Apple will find it hard to replace Steeve ‘Cool’ Jobs (Comment)

August 26th, 2011 - 1:19 pm ICT by IANS  

Think of this as an unusual obituary! For a man who’s not only alive, but has also been just elected chairman of the world’s most valuable technology company — one that had once even forced him out.

Reading the outpouring Thursday — “Internet mourns Steve Jobs’ resignation”, said a CNN headline — one had to keep checking if Jobs had passed away into the afterlife, or just resigned as Apple’s chief executive.

Jobs is, indeed, the 21st century’s top tech icon, the man who came back to the company that fired him, and drove it from bit player to the coolest brand in the world, in the most spectacular turnaround in corporate history.

He is also among the best showmen around. Ask the crowds at Macworld, waiting for Jobs to pull rabbits out of pockets and envelopes: iPods, ultra-slim laptops, you never know what next.

Behind him, a giant slide speaks five words you don’t forget. I still remember “1,000 songs in your pocket”, from the iPod launch in 2001. We were at the edge of our seats: My notebook fell and cracked its screen when Jobs pulled the iPod out, but it was a small price for a preview of the future of music.

Jobs started Apple with a high school friend in a Silicon Valley garage in 1976. Forced out of his own company a decade later, he returned as its savior after another decade, in 1996. In May 2010, Apple overtook Microsoft as the most valuable technology company in the world, with a market value of over $222 billion.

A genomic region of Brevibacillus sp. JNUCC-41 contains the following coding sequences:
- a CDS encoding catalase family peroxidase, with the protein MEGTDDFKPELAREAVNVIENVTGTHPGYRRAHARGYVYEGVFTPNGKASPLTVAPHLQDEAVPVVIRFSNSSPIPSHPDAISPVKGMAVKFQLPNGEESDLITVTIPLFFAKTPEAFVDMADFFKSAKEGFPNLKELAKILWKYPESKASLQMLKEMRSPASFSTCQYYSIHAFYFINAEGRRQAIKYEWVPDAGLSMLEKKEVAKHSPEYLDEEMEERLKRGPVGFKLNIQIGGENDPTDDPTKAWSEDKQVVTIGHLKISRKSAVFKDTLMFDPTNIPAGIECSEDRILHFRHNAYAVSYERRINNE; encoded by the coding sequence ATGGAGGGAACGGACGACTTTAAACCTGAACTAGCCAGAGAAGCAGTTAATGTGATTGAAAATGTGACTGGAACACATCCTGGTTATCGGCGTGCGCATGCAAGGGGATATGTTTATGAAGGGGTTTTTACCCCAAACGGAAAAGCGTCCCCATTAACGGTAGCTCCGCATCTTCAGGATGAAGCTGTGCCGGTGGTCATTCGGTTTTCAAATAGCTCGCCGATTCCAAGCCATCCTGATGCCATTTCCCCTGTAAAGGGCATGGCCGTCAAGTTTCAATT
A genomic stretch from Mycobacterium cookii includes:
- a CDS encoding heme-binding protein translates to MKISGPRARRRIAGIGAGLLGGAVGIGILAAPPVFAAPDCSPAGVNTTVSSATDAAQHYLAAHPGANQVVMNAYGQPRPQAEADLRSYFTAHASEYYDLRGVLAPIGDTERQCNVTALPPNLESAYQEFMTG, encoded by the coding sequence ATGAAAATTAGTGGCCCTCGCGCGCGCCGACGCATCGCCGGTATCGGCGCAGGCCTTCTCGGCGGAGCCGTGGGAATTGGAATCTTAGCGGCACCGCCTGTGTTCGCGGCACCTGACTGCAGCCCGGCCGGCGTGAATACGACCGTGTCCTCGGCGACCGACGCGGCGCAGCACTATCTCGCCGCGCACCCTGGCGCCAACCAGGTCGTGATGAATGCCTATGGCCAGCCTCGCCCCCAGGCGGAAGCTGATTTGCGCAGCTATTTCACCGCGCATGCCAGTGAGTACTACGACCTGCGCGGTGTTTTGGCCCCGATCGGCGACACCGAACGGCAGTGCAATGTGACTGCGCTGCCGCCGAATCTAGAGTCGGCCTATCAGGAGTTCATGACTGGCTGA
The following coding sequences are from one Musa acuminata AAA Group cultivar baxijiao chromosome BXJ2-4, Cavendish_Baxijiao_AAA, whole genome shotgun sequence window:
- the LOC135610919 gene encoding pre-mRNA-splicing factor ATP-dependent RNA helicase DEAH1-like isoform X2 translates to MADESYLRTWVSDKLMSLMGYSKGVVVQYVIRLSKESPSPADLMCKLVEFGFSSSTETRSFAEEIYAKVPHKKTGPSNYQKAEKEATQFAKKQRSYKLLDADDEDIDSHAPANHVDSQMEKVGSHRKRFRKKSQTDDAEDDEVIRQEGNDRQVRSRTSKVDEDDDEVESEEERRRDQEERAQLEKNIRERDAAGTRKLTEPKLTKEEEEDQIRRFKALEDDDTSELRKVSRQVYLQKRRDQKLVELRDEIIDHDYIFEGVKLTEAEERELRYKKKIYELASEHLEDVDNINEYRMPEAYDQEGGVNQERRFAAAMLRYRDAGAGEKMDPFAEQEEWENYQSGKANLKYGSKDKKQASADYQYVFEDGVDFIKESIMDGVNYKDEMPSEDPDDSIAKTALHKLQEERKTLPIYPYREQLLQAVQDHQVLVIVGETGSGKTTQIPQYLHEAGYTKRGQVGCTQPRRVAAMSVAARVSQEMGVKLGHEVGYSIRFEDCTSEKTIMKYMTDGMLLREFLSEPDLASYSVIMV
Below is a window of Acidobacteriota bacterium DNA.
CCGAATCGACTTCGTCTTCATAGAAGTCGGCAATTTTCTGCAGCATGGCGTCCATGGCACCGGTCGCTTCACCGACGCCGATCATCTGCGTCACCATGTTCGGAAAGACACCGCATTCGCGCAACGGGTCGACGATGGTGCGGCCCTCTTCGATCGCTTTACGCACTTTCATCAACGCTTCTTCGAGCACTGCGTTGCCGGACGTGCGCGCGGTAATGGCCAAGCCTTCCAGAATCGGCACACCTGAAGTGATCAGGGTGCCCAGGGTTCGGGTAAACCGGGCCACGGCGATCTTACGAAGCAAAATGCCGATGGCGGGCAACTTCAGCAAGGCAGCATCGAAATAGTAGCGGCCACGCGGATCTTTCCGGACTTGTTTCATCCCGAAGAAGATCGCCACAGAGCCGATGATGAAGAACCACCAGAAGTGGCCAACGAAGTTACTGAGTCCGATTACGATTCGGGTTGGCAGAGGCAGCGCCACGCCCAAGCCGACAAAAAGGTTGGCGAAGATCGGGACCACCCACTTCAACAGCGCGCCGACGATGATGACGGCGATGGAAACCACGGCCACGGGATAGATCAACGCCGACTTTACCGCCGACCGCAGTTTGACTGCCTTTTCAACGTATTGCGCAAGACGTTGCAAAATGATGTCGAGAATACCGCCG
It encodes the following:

Apple turns out sleek, sexy products one after the other. Gadgets that transform how you live and work. Its products are category-defining. The iPad re-created the stagnant tablet, selling 15 million units in a year, and leaving PC giants to struggle to catch up. Or, as with HP this month, to finally give up and dump unsold tablets at $99. The iPod overwhelmed the MP3 player category, becoming its generic name, much like Xerox.

It isn’t just the sleek, elegant simplicity of the products, but oh, the marketing. The company is a recent, late entrant into cloud services, yet when I asked a gathering of Delhi’s brightest science school kids “What’s a cloud?” the most audible response was: it’s a kind of service from Apple.

Even with Apple’s 50,000 employees, including some really smart designers and developers, the man credited with the vision, design, execution and marketing behind those sensational products is Steve Jobs. He’s the guy who shook up the digital music industry with iTunes and the iPod in 2001, drove the smartphone craze with the iPhone seven years later, and reinvented tablets in 2010.

Yes, the charismatic tech guru is also famously erratic and a temperamental manager with zero tolerance for imperfection, and an over-driving, impatient taskmaster. He’s been on Fortune’s list of America’s toughest bosses, as “one of Silicon Valley’s leading egomaniacs.”

But despite his failing health, Jobs is still around for now, as chairman of the Apple board. Freed of chief executive’s responsibilities, Apple investors and fans hope he will still drive product direction and design some way, at least a generation or two beyond the iPhone 5 and iPad 3.

For Jobs has done most things right.

Phone companies that once wanted to be Nokia now want to be Apple, Nokia and Google included. And when Google’s Larry Page, after a recent big acquisition, was being described by many as the next Bill Gates, a veteran columnist said Page didn’t care about being Gates: He wanted to be Steve Jobs.

(26.8.2011-Prasanto K. Roy is chief editor at CyberMedia. He can be reached at and at

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